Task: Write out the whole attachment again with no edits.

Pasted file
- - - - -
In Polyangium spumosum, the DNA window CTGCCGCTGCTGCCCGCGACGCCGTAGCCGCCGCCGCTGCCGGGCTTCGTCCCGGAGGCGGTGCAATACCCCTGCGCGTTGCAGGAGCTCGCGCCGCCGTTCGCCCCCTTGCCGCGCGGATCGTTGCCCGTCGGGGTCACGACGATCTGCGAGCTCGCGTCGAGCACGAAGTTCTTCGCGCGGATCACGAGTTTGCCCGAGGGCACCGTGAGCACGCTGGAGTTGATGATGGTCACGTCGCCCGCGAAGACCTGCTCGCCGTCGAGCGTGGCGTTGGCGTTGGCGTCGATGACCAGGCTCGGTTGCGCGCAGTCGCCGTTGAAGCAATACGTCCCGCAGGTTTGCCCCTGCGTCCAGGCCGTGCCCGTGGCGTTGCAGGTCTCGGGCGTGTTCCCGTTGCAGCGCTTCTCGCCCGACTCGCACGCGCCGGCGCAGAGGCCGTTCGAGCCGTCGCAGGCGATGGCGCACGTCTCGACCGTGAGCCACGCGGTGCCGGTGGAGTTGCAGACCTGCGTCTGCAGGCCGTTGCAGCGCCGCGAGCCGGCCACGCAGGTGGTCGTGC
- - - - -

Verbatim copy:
In Polyangium spumosum, the DNA window CTGCCGCTGCTGCCCGCGACGCCGTAGCCGCCGCCGCTGCCGGGCTTCGTCCCGGAGGCGGTGCAATACCCCTGCGCGTTGCAGGAGCTCGCGCCGCCGTTCGCCCCCTTGCCGCGCGGATCGTTGCCCGTCGGGGTCACGACGATCTGCGAGCTCGCGTCGAGCACGAAGTTCTTCGCGCGGATCACGAGTTTGCCCGAGGGCACCGTGAGCACGCTGGAGTTGATGATGGTCACGTCGCCCGCGAAGACCTGCTCGCCGTCGAGCGTGGCGTTGGCGTTGGCGTCGATGACCAGGCTCGGTTGCGCGCAGTCGCCGTTGAAGCAATACGTCCCGCAGGTTTGCCCCTGCGTCCAGGCCGTGCCCGTGGCGTTGCAGGTCTCGGGCGTGTTCCCGTTGCAGCGCTTCTCGCCCGACTCGCACGCGCCGGCGCAGAGGCCGTTCGAGCCGTCGCAGGCGATGGCGCACGTCTCGACCGTGAGCCACGCGGTGCCGGTGGAGTTGCAGACCTGCGTCTGCAGGCCGTTGCAGCGCCGCGAGCCGGCCACGCAGGTGGTCGTGC